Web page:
Turkey's pro-Kurdish Peoples' Democratic Party (HDP) has voiced its opposition to any coalition government that threatens the "resolution process" to the conflict between the state and Kurdish militants.
Co-Chairwoman Figen Yüksekdağ, whose party entered parliament for the first time in the June 7 general election, on Monday stressed that a democratic and peaceful solution of the Kurdish issue must be a priority of any government.
"We oppose any coalition government that would suspend the requests for democracy, equality, freedom and peace revealed in the election," she said at a press conference at the HDP's Ankara headquarters.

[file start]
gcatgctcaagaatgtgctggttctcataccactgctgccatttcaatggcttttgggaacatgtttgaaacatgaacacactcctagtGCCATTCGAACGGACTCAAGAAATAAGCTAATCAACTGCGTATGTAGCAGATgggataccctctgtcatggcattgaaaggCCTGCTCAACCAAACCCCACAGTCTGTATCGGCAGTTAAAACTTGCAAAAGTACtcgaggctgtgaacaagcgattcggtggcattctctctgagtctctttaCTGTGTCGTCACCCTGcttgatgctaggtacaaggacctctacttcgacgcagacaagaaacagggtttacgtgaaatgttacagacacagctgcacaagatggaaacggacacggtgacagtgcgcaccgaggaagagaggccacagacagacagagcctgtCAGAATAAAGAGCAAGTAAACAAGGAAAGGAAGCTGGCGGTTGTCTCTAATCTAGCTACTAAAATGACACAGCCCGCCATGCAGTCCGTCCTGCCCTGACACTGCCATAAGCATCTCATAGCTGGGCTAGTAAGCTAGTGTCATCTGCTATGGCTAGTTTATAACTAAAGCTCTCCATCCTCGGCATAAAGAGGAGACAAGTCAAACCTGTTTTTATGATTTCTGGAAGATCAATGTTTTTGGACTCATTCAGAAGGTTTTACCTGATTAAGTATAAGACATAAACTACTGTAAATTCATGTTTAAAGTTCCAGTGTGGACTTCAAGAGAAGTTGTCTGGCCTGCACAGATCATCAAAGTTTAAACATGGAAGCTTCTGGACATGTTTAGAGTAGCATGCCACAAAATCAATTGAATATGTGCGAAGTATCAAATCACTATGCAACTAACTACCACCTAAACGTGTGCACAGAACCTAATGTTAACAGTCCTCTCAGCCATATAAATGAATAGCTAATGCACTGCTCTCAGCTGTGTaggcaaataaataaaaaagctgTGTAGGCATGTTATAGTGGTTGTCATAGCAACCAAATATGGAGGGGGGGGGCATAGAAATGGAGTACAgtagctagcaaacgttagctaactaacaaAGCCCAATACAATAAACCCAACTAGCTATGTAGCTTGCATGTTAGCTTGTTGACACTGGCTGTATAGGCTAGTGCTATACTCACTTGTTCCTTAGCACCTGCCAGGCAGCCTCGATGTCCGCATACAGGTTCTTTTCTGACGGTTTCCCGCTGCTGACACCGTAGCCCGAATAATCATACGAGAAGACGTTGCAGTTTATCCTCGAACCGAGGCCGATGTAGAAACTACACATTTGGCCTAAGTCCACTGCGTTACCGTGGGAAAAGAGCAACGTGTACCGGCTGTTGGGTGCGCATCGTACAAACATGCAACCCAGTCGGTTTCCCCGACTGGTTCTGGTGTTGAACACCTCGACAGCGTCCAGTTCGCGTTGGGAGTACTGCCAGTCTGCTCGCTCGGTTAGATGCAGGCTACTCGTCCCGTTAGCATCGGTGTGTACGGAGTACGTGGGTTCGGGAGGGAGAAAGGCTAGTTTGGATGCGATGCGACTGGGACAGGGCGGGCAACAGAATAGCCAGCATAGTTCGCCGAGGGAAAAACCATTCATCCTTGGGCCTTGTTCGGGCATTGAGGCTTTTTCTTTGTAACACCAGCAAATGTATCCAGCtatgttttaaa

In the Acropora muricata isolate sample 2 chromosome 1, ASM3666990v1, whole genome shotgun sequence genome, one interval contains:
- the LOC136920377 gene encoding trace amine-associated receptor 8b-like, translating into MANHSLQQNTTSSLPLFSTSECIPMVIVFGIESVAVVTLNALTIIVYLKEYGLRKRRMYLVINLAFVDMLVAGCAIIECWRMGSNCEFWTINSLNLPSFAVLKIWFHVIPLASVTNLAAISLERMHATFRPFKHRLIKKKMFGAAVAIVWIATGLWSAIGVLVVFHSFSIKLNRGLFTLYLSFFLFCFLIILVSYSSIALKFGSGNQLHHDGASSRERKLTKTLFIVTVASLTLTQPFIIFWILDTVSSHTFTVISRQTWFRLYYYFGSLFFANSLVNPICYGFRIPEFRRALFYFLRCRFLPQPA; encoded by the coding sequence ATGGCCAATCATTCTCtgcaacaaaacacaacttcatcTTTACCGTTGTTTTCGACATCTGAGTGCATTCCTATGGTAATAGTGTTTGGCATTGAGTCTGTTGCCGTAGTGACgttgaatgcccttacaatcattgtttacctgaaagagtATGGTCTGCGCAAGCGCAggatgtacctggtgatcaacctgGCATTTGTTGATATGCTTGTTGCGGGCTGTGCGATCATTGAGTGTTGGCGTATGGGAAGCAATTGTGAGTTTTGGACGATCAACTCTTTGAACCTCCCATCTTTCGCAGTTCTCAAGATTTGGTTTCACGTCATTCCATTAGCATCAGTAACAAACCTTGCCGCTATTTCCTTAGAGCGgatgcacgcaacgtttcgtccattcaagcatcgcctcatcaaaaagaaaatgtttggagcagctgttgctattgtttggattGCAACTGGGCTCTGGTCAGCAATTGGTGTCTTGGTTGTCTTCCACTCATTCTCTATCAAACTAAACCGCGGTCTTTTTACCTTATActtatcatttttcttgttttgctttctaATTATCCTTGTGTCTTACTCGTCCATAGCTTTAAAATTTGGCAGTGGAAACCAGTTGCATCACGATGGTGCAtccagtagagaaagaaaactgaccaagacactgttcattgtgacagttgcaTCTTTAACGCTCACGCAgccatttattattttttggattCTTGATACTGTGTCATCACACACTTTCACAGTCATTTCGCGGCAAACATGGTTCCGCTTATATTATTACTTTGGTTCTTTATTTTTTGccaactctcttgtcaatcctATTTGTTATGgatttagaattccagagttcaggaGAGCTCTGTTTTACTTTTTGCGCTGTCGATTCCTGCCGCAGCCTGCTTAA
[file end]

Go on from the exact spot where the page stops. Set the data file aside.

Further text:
The Justice and Development (AK) Party, which won 258 seats, is currently negotiating to find a coalition partner from either the Republican People's Party or the Nationalist Movement Party.
The resolution process to end the 30-year conflict between Turkey and Kurdistan Workers' Party (PKK) insurgents was initiated in 2013 and in February senior ministers met with HDP leaders officially for the first time.
Separately, Yüksekdağ warned of Turkey's "drift" towards dangerous involvement in the conflict in Syria following Prime Minister Ahmet Davutoğlu's comments on Sunday that Turkey was ready for "any contingency" if its borders were threatened.
"There are efforts from a political ruling [party] to drift Turkey into the danger," Yüksekdağ said. "Turkey's democratic conscience should say 'stop this policy'."
Clashes between ISIS militants and Syrian-Kurdish fighters have prompted a huge influx of refugees to Turkey in recent weeks.
People's Protection Units, or YPG, is the military wing of the Syrian Democratic Union Party, or PYD, which Turkey considers a terrorist group along with Kurdistan Workers' Party, or PKK.